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Spontaneous disappearance of an acute epidural hematoma with emergence of a contralateral subdural hematoma after traumatic brain injury

Sheng-Wen Wu, Tsung-Lang Chiu, Shin-Yuan Chen, Chain-Fa Su, Sheng-Tzung Tsai

Department of Neurosurgery, Institute of Neuro-Medical Science Center, Buddhist Tzu Chi General Hospital, Hualien, Taiwan

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Epidural hematoma (EDH) is a common sequela of traumatic brain injury (TBI) and usually results in life-threatening brain compression, which warrants emergency surgical evacuation. Here we present an 85-year-old man who had a traumatic brain injury with an EDH in the right frontoparietal area. He was transferred to our hospital with deep coma status and follow-up computed tomography (CT) showed the EDH had spontaneously disappeared within 2 hours. Furthermore, a contralateral subdural hematoma had developed, which caused a midline shift. Rare cases of rapid spontaneous resolution of an EDH have been reported in the literature. In our patient, the EDH seemed to have been pushed out from the fractured skull because the hematoma would not coagulate due to an underlying coagulopathy. Repeat CT is imperative before surgery for acute TBI and for unconscious patients whose initial CT was performed within 3 hours of injury.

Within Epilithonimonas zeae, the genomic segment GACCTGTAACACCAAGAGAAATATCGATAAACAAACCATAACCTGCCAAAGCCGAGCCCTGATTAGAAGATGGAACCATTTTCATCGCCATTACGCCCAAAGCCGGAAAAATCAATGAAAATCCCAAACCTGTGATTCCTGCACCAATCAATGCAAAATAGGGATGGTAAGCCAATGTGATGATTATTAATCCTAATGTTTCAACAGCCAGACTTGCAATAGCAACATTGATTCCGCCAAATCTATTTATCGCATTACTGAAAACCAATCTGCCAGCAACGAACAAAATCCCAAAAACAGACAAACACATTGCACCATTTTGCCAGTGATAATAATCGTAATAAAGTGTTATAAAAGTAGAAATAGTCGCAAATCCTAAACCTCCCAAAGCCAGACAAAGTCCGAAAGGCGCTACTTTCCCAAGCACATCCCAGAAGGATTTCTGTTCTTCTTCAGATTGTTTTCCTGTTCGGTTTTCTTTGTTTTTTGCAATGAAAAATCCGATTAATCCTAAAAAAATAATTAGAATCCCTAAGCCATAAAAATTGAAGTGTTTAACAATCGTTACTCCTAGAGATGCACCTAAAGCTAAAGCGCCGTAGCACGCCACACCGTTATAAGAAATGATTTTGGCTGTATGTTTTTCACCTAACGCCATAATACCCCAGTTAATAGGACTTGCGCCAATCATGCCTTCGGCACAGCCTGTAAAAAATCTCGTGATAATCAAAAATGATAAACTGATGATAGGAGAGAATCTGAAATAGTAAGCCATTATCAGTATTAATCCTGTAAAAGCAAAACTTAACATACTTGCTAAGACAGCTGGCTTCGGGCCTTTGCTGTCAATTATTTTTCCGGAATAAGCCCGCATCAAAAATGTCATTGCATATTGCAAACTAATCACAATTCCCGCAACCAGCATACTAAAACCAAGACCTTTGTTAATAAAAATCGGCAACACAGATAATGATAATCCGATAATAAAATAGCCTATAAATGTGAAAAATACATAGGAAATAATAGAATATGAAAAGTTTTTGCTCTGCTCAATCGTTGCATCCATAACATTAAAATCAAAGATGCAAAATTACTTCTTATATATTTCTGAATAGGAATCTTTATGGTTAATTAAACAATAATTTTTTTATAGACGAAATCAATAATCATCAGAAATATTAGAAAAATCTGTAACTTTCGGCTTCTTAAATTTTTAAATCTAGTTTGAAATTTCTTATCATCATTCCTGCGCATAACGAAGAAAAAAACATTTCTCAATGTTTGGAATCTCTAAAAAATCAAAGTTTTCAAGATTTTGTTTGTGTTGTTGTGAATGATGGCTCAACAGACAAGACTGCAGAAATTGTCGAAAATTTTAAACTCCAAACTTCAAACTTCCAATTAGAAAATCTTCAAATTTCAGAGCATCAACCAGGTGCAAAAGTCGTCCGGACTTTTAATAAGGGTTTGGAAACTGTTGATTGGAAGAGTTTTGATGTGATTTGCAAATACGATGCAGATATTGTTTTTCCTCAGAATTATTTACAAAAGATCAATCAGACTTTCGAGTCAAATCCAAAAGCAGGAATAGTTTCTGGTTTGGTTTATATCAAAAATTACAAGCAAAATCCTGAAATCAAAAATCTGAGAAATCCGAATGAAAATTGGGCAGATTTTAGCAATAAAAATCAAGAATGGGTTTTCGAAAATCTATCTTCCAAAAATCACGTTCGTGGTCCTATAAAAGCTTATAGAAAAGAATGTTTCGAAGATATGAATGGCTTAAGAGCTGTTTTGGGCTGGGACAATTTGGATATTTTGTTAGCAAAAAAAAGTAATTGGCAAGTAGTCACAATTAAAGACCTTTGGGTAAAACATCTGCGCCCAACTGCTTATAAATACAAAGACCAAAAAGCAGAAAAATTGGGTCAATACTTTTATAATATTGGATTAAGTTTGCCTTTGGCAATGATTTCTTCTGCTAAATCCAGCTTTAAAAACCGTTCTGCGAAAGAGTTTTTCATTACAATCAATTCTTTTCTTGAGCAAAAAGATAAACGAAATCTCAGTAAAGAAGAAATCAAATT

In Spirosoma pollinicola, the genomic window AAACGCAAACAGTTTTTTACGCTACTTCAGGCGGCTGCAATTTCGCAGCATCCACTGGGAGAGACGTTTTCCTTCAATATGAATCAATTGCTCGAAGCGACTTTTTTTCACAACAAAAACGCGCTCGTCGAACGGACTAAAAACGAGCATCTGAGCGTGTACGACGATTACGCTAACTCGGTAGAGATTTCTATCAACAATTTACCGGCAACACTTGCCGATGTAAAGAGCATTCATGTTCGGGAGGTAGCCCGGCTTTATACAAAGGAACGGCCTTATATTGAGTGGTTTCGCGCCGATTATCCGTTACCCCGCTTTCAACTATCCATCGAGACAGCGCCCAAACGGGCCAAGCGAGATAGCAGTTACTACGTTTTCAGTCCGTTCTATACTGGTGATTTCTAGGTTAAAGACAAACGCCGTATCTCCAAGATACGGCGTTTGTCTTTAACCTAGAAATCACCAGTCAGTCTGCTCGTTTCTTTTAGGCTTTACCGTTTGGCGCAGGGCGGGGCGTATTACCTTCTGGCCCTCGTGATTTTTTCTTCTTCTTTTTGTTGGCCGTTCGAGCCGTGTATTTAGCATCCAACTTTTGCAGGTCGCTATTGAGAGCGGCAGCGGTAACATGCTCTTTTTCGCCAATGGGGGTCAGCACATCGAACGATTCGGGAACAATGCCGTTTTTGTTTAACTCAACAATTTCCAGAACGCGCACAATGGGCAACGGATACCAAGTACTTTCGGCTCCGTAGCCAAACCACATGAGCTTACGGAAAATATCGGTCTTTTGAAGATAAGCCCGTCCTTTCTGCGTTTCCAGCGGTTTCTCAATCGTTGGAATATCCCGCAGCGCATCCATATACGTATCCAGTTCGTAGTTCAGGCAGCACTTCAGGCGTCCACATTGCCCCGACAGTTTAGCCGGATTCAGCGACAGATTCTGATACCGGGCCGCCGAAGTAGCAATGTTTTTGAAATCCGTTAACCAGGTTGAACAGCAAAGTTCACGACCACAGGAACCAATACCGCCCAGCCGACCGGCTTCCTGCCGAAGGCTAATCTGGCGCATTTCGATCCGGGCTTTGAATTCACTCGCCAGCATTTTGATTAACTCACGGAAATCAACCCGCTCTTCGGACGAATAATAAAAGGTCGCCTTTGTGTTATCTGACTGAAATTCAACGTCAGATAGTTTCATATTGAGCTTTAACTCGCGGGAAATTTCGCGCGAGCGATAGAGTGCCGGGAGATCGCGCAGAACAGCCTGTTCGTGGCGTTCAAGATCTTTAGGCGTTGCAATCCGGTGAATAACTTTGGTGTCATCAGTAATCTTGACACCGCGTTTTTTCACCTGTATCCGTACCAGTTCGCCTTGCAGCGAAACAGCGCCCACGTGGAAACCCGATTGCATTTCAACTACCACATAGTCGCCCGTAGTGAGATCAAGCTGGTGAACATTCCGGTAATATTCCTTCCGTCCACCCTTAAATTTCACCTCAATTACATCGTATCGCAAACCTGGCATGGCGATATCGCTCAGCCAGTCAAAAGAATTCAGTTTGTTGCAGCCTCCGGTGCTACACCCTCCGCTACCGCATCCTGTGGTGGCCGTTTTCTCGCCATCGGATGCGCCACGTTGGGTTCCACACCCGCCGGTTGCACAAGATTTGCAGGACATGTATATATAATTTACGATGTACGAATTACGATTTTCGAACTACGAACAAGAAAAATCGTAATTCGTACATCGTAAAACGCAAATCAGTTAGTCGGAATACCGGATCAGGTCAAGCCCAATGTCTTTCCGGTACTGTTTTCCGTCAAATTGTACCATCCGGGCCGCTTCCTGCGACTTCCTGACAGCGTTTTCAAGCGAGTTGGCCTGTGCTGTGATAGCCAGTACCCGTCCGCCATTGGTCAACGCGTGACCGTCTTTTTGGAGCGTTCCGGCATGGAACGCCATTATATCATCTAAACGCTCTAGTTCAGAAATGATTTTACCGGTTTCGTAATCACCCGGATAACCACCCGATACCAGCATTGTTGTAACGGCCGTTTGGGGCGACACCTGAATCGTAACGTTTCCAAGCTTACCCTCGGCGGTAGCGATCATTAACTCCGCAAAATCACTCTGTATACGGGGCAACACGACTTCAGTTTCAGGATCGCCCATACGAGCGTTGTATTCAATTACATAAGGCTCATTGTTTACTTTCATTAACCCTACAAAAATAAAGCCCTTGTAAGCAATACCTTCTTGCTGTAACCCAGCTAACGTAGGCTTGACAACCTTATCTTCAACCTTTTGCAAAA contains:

Computed tomography; Epidural hematoma; Traumatic brain injury


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